Tous les articles et traductions

, by Himal Southasian

Burmese crossroad?

Burma is doing both better and worse than is often discussed – a lack of information that makes it difficult to ascertain how the progressive and human-rights concerned international community should now be dealing with the country.
A number of recent events in Burma have created a guarded (...)

, by Jinnah Institute

Pakistan’s Eight Great Education Debates

By Sehar Tariq

Pakistan’s education sector confronts a number of serious policy challenges. Jinnah Institute’s Open Democracy Initiative’s Paper “Pakistan’s Eight Great Education Debates” analyzes critical policy debates confronting the education sector and proposes policy solutions to Pakistan’s education policy (...)

, by Amazon Watch

Brazilian government pressured over human rights resolution on Amazon dam

By AIDA, Amazon Watch, Rainforest Action Network

Organizations Worldwide Call on Brazil to Respect a Resolution from Inter-American Commission to Suspend the Belo Monte Dam
Washington, D.C. – In a series of letters sent to Brazilian President Dilma Rousseff, nearly 100 prominent Brazilian and international human rights and environmental (...)

, by TNI

The Road to Hell is paved with ’humanitarian interventions’

Western Violence, the Hippocratic Oath, & the Second Arab Revolt, by Tom Reifer

Will the outcome of the Western intervention in Libya be positive for its people ? A look at history shows what came of ’good intentions’ and promises in the past.
“It would have been a breach of duty to have left the population prey to anarchy—deprived of all the apparatus of civilized life. (...)

How To Bypass Internet Censorship

284 pages, 10 euros

Most of governements have tools and laws allowing to lead surveillance and block of the use of cybernaut. This tools are produced by great private society. They are widely used by dictatorships against there own people, to control information and to take off the most troublesome.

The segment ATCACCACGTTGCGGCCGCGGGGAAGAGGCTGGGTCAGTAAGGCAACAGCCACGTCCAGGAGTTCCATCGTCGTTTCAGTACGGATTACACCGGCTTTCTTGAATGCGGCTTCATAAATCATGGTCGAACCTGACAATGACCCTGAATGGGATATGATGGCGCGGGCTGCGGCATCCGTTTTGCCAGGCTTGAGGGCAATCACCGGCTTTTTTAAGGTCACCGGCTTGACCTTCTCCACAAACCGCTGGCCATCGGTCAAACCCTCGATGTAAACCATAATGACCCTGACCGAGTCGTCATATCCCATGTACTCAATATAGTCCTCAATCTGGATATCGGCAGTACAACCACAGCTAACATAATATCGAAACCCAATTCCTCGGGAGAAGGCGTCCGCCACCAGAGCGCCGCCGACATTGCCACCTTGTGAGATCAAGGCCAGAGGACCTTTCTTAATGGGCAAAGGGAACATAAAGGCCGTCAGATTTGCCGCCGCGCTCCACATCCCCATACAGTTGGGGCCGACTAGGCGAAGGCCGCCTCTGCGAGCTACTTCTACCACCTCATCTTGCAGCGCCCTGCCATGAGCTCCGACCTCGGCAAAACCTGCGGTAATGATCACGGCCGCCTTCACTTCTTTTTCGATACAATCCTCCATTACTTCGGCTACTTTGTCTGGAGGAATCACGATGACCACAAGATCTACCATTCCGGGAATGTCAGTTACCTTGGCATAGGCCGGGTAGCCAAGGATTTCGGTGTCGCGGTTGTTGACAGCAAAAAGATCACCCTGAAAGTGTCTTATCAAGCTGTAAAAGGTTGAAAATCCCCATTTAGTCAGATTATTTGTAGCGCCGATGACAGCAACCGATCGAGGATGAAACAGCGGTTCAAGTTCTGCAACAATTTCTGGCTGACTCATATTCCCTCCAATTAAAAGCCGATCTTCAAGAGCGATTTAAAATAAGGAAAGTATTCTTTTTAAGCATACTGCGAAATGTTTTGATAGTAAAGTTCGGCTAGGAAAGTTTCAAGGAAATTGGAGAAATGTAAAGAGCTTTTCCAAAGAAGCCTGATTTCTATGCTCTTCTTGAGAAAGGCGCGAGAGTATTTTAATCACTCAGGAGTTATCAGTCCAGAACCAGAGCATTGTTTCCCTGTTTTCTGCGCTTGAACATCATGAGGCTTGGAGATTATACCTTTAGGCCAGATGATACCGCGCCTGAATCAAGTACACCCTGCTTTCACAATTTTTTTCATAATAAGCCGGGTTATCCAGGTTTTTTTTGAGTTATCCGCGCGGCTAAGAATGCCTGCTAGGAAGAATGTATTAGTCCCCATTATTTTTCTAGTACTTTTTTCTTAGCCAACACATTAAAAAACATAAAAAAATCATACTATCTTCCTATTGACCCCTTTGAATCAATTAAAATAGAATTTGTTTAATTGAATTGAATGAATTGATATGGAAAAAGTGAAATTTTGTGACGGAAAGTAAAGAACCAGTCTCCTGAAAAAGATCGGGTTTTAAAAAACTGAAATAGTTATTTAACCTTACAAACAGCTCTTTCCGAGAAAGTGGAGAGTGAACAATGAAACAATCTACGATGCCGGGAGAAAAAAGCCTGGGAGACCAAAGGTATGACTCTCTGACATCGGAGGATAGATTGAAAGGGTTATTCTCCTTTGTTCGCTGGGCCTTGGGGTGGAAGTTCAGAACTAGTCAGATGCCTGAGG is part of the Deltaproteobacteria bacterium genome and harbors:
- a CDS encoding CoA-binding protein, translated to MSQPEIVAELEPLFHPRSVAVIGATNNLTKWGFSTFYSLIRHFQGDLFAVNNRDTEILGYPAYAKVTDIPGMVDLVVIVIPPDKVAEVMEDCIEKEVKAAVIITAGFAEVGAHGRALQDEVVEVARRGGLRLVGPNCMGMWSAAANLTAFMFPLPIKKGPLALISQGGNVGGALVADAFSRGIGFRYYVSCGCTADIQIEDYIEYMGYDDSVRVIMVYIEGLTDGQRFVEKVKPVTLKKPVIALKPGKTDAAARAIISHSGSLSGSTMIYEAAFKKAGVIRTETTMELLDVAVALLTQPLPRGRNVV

To fight (...)

, by Infochange

Exit endosulfan

India manufactures 70% of the world’s endosulfan, which explains why there has been such a strong lobby against its ban, despite evidence of its health hazards. But India has finally dropped its opposition to a ban on endosulfan, thanks largely to the campaign against the pesticide by Kerala’s (...)

, by Dawn

Pakistan: Leaders on leave

Everyone knows that Pakistan is facing a national security crisis. But what no one understands is why the leadership is either missing in action or flailing around. Instead of unity of command, thought and policy that national crises generally produce, a worried nation has so far only watched a (...)

, by Pambazuka

Reclaiming African History

Jacques Depelchin, £12.95

Depelchin’s thought-provoking essays show that through African histories it is possible to reconnect to all the histories of those who have been disconnected: shackdwellers, the poor, the dispossessed. His analysis of African history demonstrates how peoples have been forced into looking at (...)

, by OpenDemocracy